School Climate & Safety Report Roundup

Early Years

By Bryan Toporek — June 02, 2015 1 min read

Preschool-age children at child-care centers need far more opportunities for physical activity, suggests a study published last month in the journal Pediatrics.

The authors observed 98 children ages 3-5 at 10 Seattle-area child-care centers for at least four days between 2012 and 2014. All of the centers had schedules that called for at least 60 minutes of daily outdoor playtime, which coincides with recommendations for children of that age. The children wore accelerometers to gauge their exertion levels.

Only 12 percent of the activities in an average day at these child-care centers were considered active play opportunities. Children were sedentary for 73 percent of their overall time, engaged in light physical activity 13 percent of their time, and involved in moderate-to-vigorous physical activity for the remaining 14 percent of the time. Their mean amount of moderate-to-vigorous physical activity was 55 minutes per day; 34 percent of children reached 60 or more minutes per day.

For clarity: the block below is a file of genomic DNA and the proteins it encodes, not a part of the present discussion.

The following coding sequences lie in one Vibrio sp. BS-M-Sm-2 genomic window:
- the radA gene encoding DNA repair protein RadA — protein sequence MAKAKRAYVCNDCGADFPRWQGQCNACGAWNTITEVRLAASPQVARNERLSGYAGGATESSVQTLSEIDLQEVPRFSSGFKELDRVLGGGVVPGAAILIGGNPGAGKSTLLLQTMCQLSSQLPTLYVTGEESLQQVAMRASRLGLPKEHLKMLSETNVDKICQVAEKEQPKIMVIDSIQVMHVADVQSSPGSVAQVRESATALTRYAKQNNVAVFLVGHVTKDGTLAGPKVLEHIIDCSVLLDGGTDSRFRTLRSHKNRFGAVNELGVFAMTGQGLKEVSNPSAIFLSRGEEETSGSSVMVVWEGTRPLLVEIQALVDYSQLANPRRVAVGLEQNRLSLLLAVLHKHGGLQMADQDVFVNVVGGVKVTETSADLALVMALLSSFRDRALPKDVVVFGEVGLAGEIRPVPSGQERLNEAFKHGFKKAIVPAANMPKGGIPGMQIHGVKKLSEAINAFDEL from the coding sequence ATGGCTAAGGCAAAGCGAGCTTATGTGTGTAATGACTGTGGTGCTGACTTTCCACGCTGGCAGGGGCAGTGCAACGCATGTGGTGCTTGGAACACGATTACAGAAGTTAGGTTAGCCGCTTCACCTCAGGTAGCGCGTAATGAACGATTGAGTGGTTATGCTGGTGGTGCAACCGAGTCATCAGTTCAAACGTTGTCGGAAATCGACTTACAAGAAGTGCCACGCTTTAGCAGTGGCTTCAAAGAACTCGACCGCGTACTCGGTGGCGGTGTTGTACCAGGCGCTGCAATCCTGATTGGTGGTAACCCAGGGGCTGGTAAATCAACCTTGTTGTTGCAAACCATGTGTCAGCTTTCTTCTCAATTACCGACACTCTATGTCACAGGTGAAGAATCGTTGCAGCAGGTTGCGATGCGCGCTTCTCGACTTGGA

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A version of this article appeared in the June 03, 2015 edition of Education Week as Early Years

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